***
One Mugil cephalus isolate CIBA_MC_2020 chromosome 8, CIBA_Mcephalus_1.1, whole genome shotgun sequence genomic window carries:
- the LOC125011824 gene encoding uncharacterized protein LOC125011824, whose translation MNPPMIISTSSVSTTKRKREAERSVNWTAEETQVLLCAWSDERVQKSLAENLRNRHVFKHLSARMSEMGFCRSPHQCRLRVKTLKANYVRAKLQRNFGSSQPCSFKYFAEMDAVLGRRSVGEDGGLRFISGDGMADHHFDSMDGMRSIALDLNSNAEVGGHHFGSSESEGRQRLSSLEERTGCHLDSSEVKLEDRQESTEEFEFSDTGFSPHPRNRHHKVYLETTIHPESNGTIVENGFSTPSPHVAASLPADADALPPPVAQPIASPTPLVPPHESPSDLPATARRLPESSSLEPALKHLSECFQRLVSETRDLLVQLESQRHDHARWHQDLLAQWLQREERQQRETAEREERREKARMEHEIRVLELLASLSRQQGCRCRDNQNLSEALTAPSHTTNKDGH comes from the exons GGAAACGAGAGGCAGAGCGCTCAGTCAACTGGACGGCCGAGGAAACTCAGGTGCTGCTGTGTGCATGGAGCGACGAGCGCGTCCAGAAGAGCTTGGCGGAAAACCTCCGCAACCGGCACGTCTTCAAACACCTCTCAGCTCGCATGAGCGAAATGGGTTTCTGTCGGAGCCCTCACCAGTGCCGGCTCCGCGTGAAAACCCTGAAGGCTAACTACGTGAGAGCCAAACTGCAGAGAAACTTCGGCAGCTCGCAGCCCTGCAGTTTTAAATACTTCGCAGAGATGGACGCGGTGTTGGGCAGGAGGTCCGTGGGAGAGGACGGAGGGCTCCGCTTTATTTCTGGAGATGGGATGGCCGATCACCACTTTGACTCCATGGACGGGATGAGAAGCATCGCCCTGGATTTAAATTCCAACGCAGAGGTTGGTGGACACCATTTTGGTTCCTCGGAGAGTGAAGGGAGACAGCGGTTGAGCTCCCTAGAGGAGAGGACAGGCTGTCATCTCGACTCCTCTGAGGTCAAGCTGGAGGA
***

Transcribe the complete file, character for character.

One Mugil cephalus isolate CIBA_MC_2020 chromosome 8, CIBA_Mcephalus_1.1, whole genome shotgun sequence genomic window carries:
- the LOC125011824 gene encoding uncharacterized protein LOC125011824, whose translation MNPPMIISTSSVSTTKRKREAERSVNWTAEETQVLLCAWSDERVQKSLAENLRNRHVFKHLSARMSEMGFCRSPHQCRLRVKTLKANYVRAKLQRNFGSSQPCSFKYFAEMDAVLGRRSVGEDGGLRFISGDGMADHHFDSMDGMRSIALDLNSNAEVGGHHFGSSESEGRQRLSSLEERTGCHLDSSEVKLEDRQESTEEFEFSDTGFSPHPRNRHHKVYLETTIHPESNGTIVENGFSTPSPHVAASLPADADALPPPVAQPIASPTPLVPPHESPSDLPATARRLPESSSLEPALKHLSECFQRLVSETRDLLVQLESQRHDHARWHQDLLAQWLQREERQQRETAEREERREKARMEHEIRVLELLASLSRQQGCRCRDNQNLSEALTAPSHTTNKDGH comes from the exons GGAAACGAGAGGCAGAGCGCTCAGTCAACTGGACGGCCGAGGAAACTCAGGTGCTGCTGTGTGCATGGAGCGACGAGCGCGTCCAGAAGAGCTTGGCGGAAAACCTCCGCAACCGGCACGTCTTCAAACACCTCTCAGCTCGCATGAGCGAAATGGGTTTCTGTCGGAGCCCTCACCAGTGCCGGCTCCGCGTGAAAACCCTGAAGGCTAACTACGTGAGAGCCAAACTGCAGAGAAACTTCGGCAGCTCGCAGCCCTGCAGTTTTAAATACTTCGCAGAGATGGACGCGGTGTTGGGCAGGAGGTCCGTGGGAGAGGACGGAGGGCTCCGCTTTATTTCTGGAGATGGGATGGCCGATCACCACTTTGACTCCATGGACGGGATGAGAAGCATCGCCCTGGATTTAAATTCCAACGCAGAGGTTGGTGGACACCATTTTGGTTCCTCGGAGAGTGAAGGGAGACAGCGGTTGAGCTCCCTAGAGGAGAGGACAGGCTGTCATCTCGACTCCTCTGAGGTCAAGCTGGAGGA